About This Month

About This Month

Losing It

By From the July-August 2013 issue

THESE ARE WORDS that will live on famously: “The administration has now lost all credibility.” Most of us could have written that on January 20, 2009. The New York Times finally saw things our way on June 6, 2013, at least for several unbelievable hours. Then cooler heads prevailed and the paper offered a slight emendation, adding “on this issue” to the end of its famous sentence. So let the record stand corrected: While the Times no longer can support the Obama administration’s ravenous surveillance policies, it continues to find its credibility unimpeachable on everything from Benghazi and the IRS to the harassment of journalists and the corrupt enforcement of what it fondly calls the Affordable Care Act. 

Of course it might be a little too late for that. Having let the cat out of the bag, the Times failed to declaw it. It allowed the sentence that immediately followed the revised one to remain untouched, and in the larger scheme of things its content is infinitely more damning. It said: “Mr. Obama is proving the truism that the executive branch will use any power it is given and very likely abuse it.”

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A World Turned Right Side Up

By From the June 2013 issue

Could it be we took Mrs. Thatcher for granted? That’s the fate of many a good woman, particularly at the hands of men, as I’m reminded again, writing on Mother’s Day. But there’s no denying it. Search as we did on her death for a cover story the Spectator might have run of her, we came up with nothing. Disgracefully sad but true. During her prime we did run cover portraits of such distinguished of her compatriots as Orwell, Churchill, the Queen, even Michael Foot, not to mention President Reagan and Pope John Paul II. But never Margaret Thatcher.

Not until now, now that she belongs to God (p. 44) and to History (p. 20), newly appreciated and revered everywhere except perhaps in diehard Argentina (p. 24). No doubt she would enjoy and wave off what an erudite, poetic friend just told me, calling her “the greatest of the queens of Britain, an Elizabeth the First, a Victoria, or going back in time…she was Boudica, resisting the Roman invasion, she was the Faerie Queene, she was the soul and heart of England”—and he was just warming up.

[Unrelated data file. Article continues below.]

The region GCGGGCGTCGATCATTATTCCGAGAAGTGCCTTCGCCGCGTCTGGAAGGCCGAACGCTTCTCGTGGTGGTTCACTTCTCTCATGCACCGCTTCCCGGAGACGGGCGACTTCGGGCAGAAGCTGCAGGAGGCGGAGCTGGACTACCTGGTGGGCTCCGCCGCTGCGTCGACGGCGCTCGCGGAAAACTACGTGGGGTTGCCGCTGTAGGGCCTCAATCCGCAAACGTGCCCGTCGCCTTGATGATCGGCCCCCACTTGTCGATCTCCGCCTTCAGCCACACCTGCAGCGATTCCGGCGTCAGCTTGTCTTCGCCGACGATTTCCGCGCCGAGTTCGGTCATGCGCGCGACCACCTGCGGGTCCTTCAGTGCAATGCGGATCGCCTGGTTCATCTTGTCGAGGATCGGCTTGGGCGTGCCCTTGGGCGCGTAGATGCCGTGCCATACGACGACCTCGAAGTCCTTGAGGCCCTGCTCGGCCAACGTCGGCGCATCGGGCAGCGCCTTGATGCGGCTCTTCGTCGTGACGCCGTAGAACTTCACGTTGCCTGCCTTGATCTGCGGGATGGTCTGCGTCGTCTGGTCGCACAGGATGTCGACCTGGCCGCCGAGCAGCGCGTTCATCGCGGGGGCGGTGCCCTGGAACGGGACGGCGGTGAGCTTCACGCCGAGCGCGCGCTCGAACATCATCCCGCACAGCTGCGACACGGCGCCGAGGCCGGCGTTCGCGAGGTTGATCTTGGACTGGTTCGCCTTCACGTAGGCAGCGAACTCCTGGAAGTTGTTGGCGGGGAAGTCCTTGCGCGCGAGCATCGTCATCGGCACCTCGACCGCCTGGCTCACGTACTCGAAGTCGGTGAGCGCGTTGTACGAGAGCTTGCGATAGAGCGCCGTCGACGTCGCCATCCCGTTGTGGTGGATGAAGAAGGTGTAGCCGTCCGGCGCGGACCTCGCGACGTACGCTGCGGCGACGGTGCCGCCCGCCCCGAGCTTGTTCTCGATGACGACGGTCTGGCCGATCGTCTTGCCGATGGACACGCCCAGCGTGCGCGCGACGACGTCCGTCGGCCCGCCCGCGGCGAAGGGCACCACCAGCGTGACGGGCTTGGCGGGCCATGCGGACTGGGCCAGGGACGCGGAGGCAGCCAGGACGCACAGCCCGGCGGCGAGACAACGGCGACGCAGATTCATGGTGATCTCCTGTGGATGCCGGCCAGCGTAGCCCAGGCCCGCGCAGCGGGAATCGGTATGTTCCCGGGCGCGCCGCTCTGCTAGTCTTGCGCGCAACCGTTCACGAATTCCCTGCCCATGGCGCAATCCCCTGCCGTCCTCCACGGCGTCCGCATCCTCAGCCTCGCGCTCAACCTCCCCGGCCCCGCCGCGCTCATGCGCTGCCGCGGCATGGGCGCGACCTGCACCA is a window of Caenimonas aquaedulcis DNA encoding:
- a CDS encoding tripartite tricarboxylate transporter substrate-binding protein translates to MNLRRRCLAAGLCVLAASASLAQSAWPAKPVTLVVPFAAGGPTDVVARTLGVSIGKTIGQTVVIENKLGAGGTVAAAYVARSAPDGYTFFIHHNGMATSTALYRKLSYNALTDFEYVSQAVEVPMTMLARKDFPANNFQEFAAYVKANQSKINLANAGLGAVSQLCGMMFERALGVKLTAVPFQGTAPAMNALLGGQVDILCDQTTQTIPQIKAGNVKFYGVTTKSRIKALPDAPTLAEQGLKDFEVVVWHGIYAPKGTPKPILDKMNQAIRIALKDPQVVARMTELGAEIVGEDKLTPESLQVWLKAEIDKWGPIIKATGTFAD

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Boys and Girls

By From the May 2013 issue

For once let me say President Obama is getting a bad rap. In between shutting the White House to tourists and ogling California’s attorney general, he took to the basketball court during this year’s Easter Egg Roll and, according to official scorers, missed 20 of the 22 shots he attempted. Even more embarrassing, he was unguarded. Scores of adoring kids looked on. Yet there is no evidence he was on any Easter candy sugar high. He didn’t appear to be the least concerned about the crazy threats coming out of North Korea. The latest, ever lousier job numbers were still five days away. So what possible excuse did he have? 

That one’s easy. Have you ever tried shooting baskets on a hard court in a dress shirt, dress slacks, and dress shoes, and, on top of that, with a heavy wristwatch strapped to your shooting hand? It can’t be done. End of discussion. I’m only surprised he smiled through the whole ordeal. A real B-baller would have called time and gone to the locker room to change into shorts and sneakers. Once again Mr. Obama was not up to the demands of his job.

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American Rand Stand

By From the April 2013 issue

Maybe it’s the Tiger Woods curse. The world’s greatest golfer befriends and mentors young Rory McIlroy, a chief rival and rising superstar, and next thing you know the boyish McIlroy is walking off the course in mid-tournament after plopping yet another shot into the water. His reputation may not recover. The same might be said about Woods’ golfing partner of February 17. “He’s got an amazing touch,” Woods devilishly said of Barack Obama’s game afterward. It was a turning point. For once the press was irate over being excluded from the president’s country-clubbing, and it made no sense for him to be luxuriating while otherwise committed to a fear-mongering campaign about the coming sequester. He played the wrong political club, it may be said. 

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Sounds of Silence